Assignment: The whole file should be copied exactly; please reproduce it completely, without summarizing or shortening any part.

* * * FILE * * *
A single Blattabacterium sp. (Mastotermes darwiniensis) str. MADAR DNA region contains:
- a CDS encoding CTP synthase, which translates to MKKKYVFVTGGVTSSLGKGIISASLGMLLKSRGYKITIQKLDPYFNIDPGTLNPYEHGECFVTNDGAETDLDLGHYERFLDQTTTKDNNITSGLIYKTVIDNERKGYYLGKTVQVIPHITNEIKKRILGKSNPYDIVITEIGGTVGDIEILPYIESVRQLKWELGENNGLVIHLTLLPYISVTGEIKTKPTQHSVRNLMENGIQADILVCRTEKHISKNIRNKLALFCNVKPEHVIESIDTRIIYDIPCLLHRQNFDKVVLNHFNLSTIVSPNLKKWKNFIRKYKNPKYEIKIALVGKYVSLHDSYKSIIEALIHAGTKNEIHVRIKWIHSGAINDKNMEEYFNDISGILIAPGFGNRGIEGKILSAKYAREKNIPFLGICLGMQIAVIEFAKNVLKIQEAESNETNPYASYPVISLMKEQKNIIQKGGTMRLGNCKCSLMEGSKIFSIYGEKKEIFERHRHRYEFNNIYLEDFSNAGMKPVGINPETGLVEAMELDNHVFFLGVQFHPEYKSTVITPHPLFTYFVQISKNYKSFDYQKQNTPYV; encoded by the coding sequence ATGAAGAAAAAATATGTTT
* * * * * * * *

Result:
A single Blattabacterium sp. (Mastotermes darwiniensis) str. MADAR DNA region contains:
- a CDS encoding CTP synthase, which translates to MKKKYVFVTGGVTSSLGKGIISASLGMLLKSRGYKITIQKLDPYFNIDPGTLNPYEHGECFVTNDGAETDLDLGHYERFLDQTTTKDNNITSGLIYKTVIDNERKGYYLGKTVQVIPHITNEIKKRILGKSNPYDIVITEIGGTVGDIEILPYIESVRQLKWELGENNGLVIHLTLLPYISVTGEIKTKPTQHSVRNLMENGIQADILVCRTEKHISKNIRNKLALFCNVKPEHVIESIDTRIIYDIPCLLHRQNFDKVVLNHFNLSTIVSPNLKKWKNFIRKYKNPKYEIKIALVGKYVSLHDSYKSIIEALIHAGTKNEIHVRIKWIHSGAINDKNMEEYFNDISGILIAPGFGNRGIEGKILSAKYAREKNIPFLGICLGMQIAVIEFAKNVLKIQEAESNETNPYASYPVISLMKEQKNIIQKGGTMRLGNCKCSLMEGSKIFSIYGEKKEIFERHRHRYEFNNIYLEDFSNAGMKPVGINPETGLVEAMELDNHVFFLGVQFHPEYKSTVITPHPLFTYFVQISKNYKSFDYQKQNTPYV; encoded by the coding sequence ATGAAGAAAAAATATGTTT